I do not begrudge the invitation its role in the wedding process. I am not in league with those who claim “It’s just going to get thrown away, so what’s the big deal?” Yes, it represents a bit of ephemera, but it’s one of the first things guests will see, setting the tone for your wedding. [Editor’s note: I know that roughly five of the people receiving it will actually care about that when they get it and approximately half that number will care at the event eight weeks later, but this is one of those things that brides convince themselves is important. I can’t let on that I’m not in line on this or they’ll realize my chip fell out.] As such, it is important to make sure the invitation is elegant.
What it is also important to remember is that it is illogical to pay $1,400 for 100 small pieces of paper. That’s what one major Georgetown stationer planned to charge me for custom letterpress invitations, featuring a vintage typewriter font for the text and my artist father’s pen-and-ink drawing of an antique typewriter for an embellishment on the top of the panel. “American dollars?” I thought when the estimate opened on my monitor and I squinted at the grand total box. That sent me to the Advil bottle and to Plan B, which meant the non-custom letterpress invites from the same retailer. Those would feature no typewriter illustration, but they had a cool font and looked and felt quite luxurious. Moving my finger over the row and down the appropriate pricing column it landed on $750. Close, but no cigar. Because that still didn’t take into account at least $300 for envelope calligraphy and $100 for postage.
To be clear: the retailer wasn’t on the fringe with its pricing structure. Bridal magazines typically feature invites that cost up to $3,500 for 100. And anyone in the publishing industry will tell you that the increases in ink and paper costs have been so severe in recent years that you’d think you’ve been getting a real deal at the gas pump by comparison. (Incidentally, that’s why newspapers are weighing in at about one-tenth of an ounce these days and they are staffed solely by three reporters in their 20s, an intern in his teens and a monkey in a diaper.) This just isn’t one of those areas that I want to authorize the spending of a lot of cash on because I believe there are perfectly viable alternatives.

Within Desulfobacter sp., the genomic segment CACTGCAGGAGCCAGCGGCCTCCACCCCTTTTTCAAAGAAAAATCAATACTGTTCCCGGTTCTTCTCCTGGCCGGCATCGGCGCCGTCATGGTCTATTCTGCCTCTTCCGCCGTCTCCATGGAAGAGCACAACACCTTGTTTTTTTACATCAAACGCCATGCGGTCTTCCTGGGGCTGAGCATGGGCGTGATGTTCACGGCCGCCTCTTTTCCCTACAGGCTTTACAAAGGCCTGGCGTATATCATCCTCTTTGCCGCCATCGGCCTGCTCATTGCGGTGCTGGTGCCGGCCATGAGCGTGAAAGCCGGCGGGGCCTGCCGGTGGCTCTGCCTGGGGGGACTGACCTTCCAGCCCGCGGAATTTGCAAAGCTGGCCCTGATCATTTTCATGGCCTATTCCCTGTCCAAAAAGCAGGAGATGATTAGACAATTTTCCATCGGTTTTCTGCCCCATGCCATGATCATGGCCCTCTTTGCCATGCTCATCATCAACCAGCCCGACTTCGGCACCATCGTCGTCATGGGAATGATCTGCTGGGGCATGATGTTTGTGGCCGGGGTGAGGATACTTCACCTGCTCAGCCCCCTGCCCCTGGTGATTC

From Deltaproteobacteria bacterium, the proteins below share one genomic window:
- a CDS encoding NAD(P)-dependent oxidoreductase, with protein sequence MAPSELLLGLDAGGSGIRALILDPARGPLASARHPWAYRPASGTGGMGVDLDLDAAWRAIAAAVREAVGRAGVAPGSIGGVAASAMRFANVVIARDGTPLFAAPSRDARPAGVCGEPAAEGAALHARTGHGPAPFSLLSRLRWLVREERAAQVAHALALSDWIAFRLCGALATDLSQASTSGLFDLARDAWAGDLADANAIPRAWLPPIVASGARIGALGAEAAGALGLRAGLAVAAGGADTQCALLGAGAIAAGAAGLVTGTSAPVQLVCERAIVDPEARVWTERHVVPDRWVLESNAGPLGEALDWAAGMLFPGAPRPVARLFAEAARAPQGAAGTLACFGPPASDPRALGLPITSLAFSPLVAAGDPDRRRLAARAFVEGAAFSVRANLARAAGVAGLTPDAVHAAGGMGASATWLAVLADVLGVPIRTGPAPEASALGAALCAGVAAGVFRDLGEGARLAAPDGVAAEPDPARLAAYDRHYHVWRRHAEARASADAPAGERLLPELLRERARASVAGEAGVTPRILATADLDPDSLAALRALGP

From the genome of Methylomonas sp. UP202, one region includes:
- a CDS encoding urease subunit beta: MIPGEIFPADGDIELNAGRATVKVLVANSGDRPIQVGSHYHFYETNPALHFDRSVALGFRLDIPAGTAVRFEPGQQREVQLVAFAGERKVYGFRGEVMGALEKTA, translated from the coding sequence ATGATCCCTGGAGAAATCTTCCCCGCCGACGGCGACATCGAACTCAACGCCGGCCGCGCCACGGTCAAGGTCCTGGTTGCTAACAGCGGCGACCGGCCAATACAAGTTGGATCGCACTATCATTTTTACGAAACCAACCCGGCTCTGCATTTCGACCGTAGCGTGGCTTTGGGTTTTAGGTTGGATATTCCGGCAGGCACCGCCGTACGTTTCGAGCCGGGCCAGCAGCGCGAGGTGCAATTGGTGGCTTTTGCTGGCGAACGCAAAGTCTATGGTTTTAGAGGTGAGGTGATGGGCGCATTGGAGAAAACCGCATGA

Now, remember when I mentioned my artist father? That was what we in the business call foreshadowing. My father recently indicated that the printer who handles all of his art printing business also does invitations. This past weekend, he brought me two ginormous books of samples (when you know people you don’t have to shlep down to the shop like some sort of normie.) Tucked among the 4,278 pages of her samples was a perfectly lovely invitation. Clean, modern font. Light creme color. Heavyweight card stock. Thermography–not letterpress–but still quite elegant. All in all, perfect.
And the price? A lady doesn’t typically discuss matters of finance BUT THESE INVITATIONS ONLY COST 270 FREAKING CLAMS! It was unreal. On top of that, she gave my father a discount because of the business he’s given her over the years. Grand price: $220. The tax alone on the original set of custom invites would have been half that.
Lesson learned: look beyond the major retailers and see if the little guy can do it just as well for less money. Or, to summarize: I have just p’wned one corner of the wedding industry.